Still a Mystery?!


Still a Mystery?!

Presented by: Dayatra Walker, Beth Roberts, Judy Byrd, and Christy Corbett


This unit was created to aide students in gaining insight of the history, culture, and research of mysteries that have remained unsolved and how these mysteries continue to impact today’s society.  Building and acquiring knowledge through exploration and investigation, as well as, determining the difference between reliable and unreliable sources is vital in this course of study.  Therefore, students will have the opportunity to develop theories and conclusions based on individual and group experimentation.  A research magazine will be produced that reflects each student’s findings.

Guiding Questions

How have mysteries of ancient times survived throughout the ages?
How can we determine which sources of information are reliable?

Focusing Questions


What is a mystery?
In what ways do mysteries of the past influence our understanding of similar occurrences in today’s society?


How can a society’s culture influence the manifestation of a mystery?
Are there limitations to human understanding of the unknown?


How would you use what you have learned about mysteries to become a forensic scientist?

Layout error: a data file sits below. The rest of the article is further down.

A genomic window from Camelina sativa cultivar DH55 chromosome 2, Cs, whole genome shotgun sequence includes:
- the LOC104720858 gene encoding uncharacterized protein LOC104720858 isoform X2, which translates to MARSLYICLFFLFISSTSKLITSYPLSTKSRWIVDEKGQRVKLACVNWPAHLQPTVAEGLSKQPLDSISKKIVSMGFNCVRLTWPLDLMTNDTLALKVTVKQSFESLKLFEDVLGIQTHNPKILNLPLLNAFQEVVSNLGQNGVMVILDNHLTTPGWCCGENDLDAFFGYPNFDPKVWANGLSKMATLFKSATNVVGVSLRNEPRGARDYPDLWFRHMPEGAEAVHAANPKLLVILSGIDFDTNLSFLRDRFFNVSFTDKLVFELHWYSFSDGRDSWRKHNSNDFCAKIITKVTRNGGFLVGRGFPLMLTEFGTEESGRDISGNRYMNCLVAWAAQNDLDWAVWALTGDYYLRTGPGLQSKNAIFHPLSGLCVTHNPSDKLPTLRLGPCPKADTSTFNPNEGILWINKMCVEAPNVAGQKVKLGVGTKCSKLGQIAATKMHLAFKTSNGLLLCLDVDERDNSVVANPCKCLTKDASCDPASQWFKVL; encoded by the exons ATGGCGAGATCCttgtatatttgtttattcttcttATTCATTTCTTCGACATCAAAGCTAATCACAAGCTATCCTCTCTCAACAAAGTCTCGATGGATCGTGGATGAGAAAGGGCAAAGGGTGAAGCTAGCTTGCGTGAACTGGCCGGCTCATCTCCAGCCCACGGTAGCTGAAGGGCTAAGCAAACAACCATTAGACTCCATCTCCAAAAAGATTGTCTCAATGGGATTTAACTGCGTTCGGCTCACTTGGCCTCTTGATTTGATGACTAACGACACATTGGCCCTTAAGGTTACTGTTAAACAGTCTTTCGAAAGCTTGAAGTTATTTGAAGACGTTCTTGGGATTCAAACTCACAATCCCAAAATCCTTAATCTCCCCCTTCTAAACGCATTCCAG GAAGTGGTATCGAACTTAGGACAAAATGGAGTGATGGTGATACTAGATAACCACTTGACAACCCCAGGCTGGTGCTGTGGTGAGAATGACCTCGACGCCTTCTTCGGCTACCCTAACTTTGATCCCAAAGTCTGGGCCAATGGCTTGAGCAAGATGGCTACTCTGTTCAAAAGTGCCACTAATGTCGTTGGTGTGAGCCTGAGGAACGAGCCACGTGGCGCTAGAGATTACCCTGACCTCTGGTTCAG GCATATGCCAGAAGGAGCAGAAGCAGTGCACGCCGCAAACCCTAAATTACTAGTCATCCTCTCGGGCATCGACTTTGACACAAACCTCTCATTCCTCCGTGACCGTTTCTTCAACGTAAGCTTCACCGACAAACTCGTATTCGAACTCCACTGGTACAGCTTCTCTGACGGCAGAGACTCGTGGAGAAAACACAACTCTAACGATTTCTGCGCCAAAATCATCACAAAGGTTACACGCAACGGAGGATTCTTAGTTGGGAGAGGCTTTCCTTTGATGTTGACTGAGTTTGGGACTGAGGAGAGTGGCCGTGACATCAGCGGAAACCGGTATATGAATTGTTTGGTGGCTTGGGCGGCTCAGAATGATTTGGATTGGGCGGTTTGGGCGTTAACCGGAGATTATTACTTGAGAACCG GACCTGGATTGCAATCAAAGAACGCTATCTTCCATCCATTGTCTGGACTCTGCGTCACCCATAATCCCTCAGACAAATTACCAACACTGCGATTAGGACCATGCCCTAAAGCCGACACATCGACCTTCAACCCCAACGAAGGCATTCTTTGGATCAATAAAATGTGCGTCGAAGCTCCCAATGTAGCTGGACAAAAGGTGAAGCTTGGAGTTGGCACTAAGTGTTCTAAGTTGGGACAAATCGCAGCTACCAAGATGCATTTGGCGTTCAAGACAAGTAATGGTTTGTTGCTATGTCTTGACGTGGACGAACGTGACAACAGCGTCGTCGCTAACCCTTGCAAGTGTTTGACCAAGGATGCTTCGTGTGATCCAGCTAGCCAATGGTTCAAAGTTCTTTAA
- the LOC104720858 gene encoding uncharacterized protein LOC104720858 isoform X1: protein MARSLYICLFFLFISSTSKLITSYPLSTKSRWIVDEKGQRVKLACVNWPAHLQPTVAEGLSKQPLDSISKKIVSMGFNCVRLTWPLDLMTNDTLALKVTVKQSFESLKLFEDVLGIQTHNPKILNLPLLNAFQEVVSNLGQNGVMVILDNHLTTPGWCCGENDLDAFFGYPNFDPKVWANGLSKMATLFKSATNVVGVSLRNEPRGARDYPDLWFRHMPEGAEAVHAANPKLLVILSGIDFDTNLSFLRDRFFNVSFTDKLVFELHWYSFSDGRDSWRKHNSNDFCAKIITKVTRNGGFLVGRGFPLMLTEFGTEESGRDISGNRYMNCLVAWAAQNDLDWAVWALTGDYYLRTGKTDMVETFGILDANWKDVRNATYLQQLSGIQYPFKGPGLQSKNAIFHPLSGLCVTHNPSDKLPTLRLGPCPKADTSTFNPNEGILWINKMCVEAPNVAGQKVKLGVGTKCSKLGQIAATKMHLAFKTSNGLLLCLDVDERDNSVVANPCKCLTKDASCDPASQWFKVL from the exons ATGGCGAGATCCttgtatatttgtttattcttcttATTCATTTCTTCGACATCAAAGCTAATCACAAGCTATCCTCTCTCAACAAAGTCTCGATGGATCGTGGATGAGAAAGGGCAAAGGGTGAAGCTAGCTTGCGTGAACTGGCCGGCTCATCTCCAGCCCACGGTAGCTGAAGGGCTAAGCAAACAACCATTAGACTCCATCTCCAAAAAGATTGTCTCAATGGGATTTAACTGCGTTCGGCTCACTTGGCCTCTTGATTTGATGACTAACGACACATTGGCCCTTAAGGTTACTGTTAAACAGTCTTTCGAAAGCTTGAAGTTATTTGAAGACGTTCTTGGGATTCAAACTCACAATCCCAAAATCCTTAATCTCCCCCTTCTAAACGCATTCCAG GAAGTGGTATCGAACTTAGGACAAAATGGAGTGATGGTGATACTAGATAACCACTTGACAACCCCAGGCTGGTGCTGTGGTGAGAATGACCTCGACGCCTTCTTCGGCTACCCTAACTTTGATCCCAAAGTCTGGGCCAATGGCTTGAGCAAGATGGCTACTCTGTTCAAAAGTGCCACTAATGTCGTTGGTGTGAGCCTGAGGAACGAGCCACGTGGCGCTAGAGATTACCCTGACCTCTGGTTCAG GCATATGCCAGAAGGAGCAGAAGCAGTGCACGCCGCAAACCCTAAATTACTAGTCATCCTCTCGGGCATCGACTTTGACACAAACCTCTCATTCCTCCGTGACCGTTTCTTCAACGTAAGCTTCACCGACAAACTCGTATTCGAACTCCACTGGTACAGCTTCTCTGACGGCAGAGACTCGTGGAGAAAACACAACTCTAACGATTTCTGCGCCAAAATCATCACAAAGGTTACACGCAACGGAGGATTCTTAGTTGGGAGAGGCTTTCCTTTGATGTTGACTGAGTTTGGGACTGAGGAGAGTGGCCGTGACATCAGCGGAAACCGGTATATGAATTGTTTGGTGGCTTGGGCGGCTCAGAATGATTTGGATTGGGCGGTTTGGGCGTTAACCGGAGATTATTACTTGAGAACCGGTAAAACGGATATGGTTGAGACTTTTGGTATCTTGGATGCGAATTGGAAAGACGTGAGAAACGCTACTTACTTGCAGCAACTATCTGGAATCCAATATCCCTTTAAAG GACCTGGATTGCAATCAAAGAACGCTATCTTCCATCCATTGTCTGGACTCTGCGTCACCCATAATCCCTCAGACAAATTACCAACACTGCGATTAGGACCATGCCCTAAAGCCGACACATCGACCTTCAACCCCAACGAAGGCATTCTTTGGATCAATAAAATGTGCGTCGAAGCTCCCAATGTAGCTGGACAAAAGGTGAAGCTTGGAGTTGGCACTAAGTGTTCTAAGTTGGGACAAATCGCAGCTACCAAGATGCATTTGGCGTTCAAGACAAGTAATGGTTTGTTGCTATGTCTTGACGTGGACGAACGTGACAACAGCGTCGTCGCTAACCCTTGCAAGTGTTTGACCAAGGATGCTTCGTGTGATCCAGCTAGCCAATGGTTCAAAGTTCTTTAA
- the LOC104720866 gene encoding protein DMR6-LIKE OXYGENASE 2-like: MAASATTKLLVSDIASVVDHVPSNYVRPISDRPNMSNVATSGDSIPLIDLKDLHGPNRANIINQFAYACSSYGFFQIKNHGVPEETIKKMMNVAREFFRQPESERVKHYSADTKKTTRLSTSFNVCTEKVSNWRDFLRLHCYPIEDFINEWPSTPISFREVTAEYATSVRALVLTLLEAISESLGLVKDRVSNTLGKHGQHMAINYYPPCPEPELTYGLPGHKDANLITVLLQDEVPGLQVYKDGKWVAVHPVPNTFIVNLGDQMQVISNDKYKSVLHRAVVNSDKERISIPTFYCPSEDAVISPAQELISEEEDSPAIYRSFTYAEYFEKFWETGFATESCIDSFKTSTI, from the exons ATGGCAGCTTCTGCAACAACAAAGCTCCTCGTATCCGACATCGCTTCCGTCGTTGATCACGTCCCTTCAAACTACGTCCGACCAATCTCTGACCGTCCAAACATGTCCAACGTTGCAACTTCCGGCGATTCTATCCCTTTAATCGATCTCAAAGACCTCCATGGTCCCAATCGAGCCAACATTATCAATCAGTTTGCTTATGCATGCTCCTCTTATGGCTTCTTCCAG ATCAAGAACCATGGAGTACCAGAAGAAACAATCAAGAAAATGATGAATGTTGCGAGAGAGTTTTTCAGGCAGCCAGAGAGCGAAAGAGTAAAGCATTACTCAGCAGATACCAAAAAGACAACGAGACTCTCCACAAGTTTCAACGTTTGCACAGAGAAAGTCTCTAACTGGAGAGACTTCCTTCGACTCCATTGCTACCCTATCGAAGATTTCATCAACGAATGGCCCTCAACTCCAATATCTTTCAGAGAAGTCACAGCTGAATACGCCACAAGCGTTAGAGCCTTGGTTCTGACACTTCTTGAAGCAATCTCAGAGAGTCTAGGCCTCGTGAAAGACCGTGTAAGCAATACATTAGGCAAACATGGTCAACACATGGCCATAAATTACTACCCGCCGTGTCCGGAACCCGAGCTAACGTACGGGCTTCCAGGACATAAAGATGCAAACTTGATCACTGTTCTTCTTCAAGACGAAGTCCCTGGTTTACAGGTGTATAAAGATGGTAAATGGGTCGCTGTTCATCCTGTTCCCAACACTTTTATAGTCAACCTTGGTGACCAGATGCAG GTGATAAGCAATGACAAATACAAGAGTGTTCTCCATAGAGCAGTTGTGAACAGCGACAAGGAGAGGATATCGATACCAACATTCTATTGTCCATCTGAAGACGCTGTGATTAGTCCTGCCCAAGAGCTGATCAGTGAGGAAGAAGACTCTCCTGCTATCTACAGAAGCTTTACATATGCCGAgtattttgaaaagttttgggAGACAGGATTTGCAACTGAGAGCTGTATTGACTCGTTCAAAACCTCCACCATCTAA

How can your knowledge of mysteries help you to obtain the skills necessary to become a detective?


How will this investigation affect your future opinions of mysteries?
How does today’s research of uncertainties identify with past research?


History, Culture, Influence, and Research

Representative Topics

(Gifted Outcomes)

Research Skills

  • Identify topics/problems
  • Formulate hypothesis/problem
  • Conduct a feasibility study
  • Problem solving skills
  • Critical thinking skills
  • Inductive and Deductive thinking skills
  • Ethical awareness
  • Search for information, data analysis, product presentation
  • Creative abilities
  • Effective writing skills
  • Effective writing skills

Self Directed Learning

  • Use appropriate research skills
  • Decision making skills
  • Personal responsibility for learning
  • Create effective presentation of finished product
  • Develop new knowledge
  • Identify ethical implications arising from their investigation

Thinking Skills

  • Higher order thinking skills
  • Critical thinking skills
  • Logical thinking skills
  • Creative thinking skills
  • Creative problem solving skills
  • Inductive/Deductive reasoning
  • Intuitive reasoning
  • Identify ethical issues related to topic
  • Willingness to take risks
  • Make interdisciplinary connections
  • Decision making skills
  • Formulate appropriate questions
  • Research skills

Communication Skills

  • Listening skills
  • Identify point of view
  • Distinguish fact from opinion
  • Ability to argue both sides of an issue
  • Effective speaking skills
  • Effective writing skills
  • Utilize technology to retrieve information
  • Utilize technology to disseminate information
  • Critically analyze what is presented regardless of the medium


        ·         Ancient mysteries influence our culture today.